Replacement refs and 401(k)s: Interesting perspectives
By Andy Stonehouse
The whole reason the much-despised replacement referees were on the field was that tricky dispute between the officials' union and the NFL. The league, like so many other American employers large (General Motors) and small, hoped to drop its pension program as a cost-saving measure and move the refs into a seemingly less-attractive 401(k) plan.
At the risk of dragging the issue just a little further than we might normally do, may I just briefly bring your attention to one last opinion related to the now-resolved NFL referees' lockout and its strange interconnection to the world of retirement planning.
As we learned, the issue at the heart of the labor dispute came down to the refs' retirement benefits, and their lack of interest in moving from a long-established and comfortable pension plan into the more tumultuous world of the 401(k), as had been offered as an alternative by the NFL.
In the end, the referees got what they wanted, and the switch in benefits did not happen.
A blog today on Time magazine's website offers the singing praises of this move, but they may not be what you want to hear, especially as you try to convince plan sponsors and participants of the ongoing value of the 401(k) as a better-than-nothing retirement vehicle.
Financial writer Dan Kadlec puts forward the notion that — and you have to follow the chain of events here closely — Monday's fouled-up calls by replacement refs ultimately led to a stronger case for defined benefits as the proper retirement solution for American workers.
It's a stretch, but he might have a point. The whole reason the much-despised replacement referees were on the field was that tricky dispute between the officials' union and the NFL.
The league, like so many other American employers large (General Motors) and small, hoped to drop its pension program as a cost-saving measure and move the refs into a seemingly less-attractive 401(k) plan.
As Kadlec puts it, their victory spoke to the frustration that many American workers — and, no doubt, those of you who have been trying to make the 401(k) seem like a perfect retirement solution, though it's becoming abundantly clear that the 401(k) alone is not the be-all, end-all of personal financial planning.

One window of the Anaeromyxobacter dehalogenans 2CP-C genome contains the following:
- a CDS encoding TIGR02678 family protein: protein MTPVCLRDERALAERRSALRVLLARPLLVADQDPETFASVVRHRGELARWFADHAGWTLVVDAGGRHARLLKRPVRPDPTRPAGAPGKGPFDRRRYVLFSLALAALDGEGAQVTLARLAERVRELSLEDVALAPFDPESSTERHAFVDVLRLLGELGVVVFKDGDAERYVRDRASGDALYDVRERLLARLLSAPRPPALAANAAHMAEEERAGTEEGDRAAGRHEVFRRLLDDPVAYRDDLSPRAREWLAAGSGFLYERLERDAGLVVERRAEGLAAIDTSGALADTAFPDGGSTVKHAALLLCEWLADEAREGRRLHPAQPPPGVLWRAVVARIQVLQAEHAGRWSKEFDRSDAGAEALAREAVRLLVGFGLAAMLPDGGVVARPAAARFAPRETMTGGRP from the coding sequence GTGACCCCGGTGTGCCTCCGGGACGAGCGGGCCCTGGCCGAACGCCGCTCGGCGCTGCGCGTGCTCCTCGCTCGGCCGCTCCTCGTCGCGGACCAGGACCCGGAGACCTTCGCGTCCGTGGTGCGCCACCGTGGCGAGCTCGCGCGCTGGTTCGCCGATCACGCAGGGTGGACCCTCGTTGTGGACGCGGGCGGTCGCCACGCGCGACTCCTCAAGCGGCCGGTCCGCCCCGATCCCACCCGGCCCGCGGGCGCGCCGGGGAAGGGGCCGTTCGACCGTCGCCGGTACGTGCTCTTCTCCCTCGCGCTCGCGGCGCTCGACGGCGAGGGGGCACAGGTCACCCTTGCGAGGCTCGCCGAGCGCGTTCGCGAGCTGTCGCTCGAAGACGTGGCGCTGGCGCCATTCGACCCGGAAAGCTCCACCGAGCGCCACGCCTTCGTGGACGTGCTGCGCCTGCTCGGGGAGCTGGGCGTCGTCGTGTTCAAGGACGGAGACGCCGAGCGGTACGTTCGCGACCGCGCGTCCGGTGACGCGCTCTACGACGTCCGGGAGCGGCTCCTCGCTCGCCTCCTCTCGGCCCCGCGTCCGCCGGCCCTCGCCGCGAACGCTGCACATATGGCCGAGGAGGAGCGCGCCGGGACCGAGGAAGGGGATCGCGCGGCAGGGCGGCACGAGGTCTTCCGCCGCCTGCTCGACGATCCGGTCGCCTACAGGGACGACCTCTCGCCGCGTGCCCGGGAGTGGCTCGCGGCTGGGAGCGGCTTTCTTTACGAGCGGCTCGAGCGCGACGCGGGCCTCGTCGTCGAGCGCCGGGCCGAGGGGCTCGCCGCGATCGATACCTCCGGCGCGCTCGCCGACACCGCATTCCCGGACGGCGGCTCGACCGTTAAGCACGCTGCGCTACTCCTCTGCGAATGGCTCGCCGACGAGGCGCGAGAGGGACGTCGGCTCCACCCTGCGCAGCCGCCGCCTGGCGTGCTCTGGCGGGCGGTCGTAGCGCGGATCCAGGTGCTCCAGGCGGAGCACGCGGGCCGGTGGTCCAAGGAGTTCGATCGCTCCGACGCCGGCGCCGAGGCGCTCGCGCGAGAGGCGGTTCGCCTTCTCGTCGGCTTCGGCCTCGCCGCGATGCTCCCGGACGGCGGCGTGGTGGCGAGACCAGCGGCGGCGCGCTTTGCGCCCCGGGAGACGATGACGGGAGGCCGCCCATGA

"A ton of data is now in hand showing that 401(k) plans have been a bust as a primary retirement security vehicle," he says. "Too many people don’t contribute enough, don’t diversify and don’t repay loans from the plans; too many take early distributions and try to time the market. Most with only a 401(k) plan have not saved anything close to what they’ll need to live for 20 or 30 years in retirement.
"The NFL refs have seen this and told the owners, No thanks. Their position was: Fund our traditional pension or keep watching as the replacements destroy your season. It was a power play rooted in the disgust that millions of workers have for their failed 401(k) plans — a disgust so broad and well understood that it’s beginning to foment change." Kadlec's principal argument is that 401(k)s alone cannot — or for the most part probably won't — provide a source of guaranteed lifetime income, as the pension systems of the past used to.
And he notes that lifetime income solutions are being considered for 401(k)s as adaptations — such as the makeover proposed by Sen. Tom Harkin — but in the end, many of those ideas go back to reformulating the benefits once provided by company and government pensions.
We see over and over again that the pension system will never be the way it was, and that existing public pension systems are tremendously and dangerously underfunded.
And more and more companies have opted to get out of their pension obligations while the getting's good and move in the 401(k) direction: It's not a perfect solution, or in some cases even a good solution, but it's what we've got. Unless you have some better investment ideas you can make the case for.
In the meantime, game on. Lucky refs.
Originally published on BenefitsPro.com